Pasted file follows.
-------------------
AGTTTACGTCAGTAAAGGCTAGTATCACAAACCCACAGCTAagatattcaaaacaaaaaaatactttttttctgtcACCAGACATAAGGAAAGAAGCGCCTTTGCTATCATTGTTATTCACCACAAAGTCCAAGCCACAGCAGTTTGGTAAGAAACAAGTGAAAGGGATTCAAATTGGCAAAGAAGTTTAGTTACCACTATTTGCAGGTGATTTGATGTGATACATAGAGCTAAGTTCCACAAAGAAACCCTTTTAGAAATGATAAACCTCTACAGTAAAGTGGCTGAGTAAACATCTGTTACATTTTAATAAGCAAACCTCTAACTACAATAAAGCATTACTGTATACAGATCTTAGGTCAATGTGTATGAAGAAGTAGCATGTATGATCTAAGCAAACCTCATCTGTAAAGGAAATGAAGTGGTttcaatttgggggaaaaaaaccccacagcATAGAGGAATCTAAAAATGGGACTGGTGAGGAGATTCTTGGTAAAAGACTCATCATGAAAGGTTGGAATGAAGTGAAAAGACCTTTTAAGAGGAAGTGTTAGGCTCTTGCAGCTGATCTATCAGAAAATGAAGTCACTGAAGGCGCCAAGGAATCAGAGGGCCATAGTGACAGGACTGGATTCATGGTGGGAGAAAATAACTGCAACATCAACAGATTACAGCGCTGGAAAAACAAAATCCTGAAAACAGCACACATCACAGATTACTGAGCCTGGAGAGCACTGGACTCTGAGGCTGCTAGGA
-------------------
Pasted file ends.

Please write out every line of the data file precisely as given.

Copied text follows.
AGTTTACGTCAGTAAAGGCTAGTATCACAAACCCACAGCTAagatattcaaaacaaaaaaatactttttttctgtcACCAGACATAAGGAAAGAAGCGCCTTTGCTATCATTGTTATTCACCACAAAGTCCAAGCCACAGCAGTTTGGTAAGAAACAAGTGAAAGGGATTCAAATTGGCAAAGAAGTTTAGTTACCACTATTTGCAGGTGATTTGATGTGATACATAGAGCTAAGTTCCACAAAGAAACCCTTTTAGAAATGATAAACCTCTACAGTAAAGTGGCTGAGTAAACATCTGTTACATTTTAATAAGCAAACCTCTAACTACAATAAAGCATTACTGTATACAGATCTTAGGTCAATGTGTATGAAGAAGTAGCATGTATGATCTAAGCAAACCTCATCTGTAAAGGAAATGAAGTGGTttcaatttgggggaaaaaaaccccacagcATAGAGGAATCTAAAAATGGGACTGGTGAGGAGATTCTTGGTAAAAGACTCATCATGAAAGGTTGGAATGAAGTGAAAAGACCTTTTAAGAGGAAGTGTTAGGCTCTTGCAGCTGATCTATCAGAAAATGAAGTCACTGAAGGCGCCAAGGAATCAGAGGGCCATAGTGACAGGACTGGATTCATGGTGGGAGAAAATAACTGCAACATCAACAGATTACAGCGCTGGAAAAACAAAATCCTGAAAACAGCACACATCACAGATTACTGAGCCTGGAGAGCACTGGACTCTGAGGCTGCTAGGA